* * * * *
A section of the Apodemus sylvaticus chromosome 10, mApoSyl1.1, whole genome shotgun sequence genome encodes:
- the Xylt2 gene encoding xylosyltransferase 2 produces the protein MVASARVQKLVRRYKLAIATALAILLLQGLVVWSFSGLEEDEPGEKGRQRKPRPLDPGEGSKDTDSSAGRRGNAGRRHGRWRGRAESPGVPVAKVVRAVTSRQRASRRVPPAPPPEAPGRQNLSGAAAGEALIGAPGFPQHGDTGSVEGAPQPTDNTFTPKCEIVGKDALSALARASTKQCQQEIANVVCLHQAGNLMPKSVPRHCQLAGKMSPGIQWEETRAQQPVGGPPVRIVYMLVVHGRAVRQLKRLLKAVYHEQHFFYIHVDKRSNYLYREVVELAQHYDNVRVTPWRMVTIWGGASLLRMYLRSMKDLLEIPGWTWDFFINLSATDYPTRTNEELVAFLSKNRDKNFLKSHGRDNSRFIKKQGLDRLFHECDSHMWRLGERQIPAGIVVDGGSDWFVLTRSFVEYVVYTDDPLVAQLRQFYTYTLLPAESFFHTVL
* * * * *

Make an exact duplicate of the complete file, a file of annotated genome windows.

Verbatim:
A section of the Apodemus sylvaticus chromosome 10, mApoSyl1.1, whole genome shotgun sequence genome encodes:
- the Xylt2 gene encoding xylosyltransferase 2 produces the protein MVASARVQKLVRRYKLAIATALAILLLQGLVVWSFSGLEEDEPGEKGRQRKPRPLDPGEGSKDTDSSAGRRGNAGRRHGRWRGRAESPGVPVAKVVRAVTSRQRASRRVPPAPPPEAPGRQNLSGAAAGEALIGAPGFPQHGDTGSVEGAPQPTDNTFTPKCEIVGKDALSALARASTKQCQQEIANVVCLHQAGNLMPKSVPRHCQLAGKMSPGIQWEETRAQQPVGGPPVRIVYMLVVHGRAVRQLKRLLKAVYHEQHFFYIHVDKRSNYLYREVVELAQHYDNVRVTPWRMVTIWGGASLLRMYLRSMKDLLEIPGWTWDFFINLSATDYPTRTNEELVAFLSKNRDKNFLKSHGRDNSRFIKKQGLDRLFHECDSHMWRLGERQIPAGIVVDGGSDWFVLTRSFVEYVVYTDDPLVAQLRQFYTYTLLPAESFFHTVL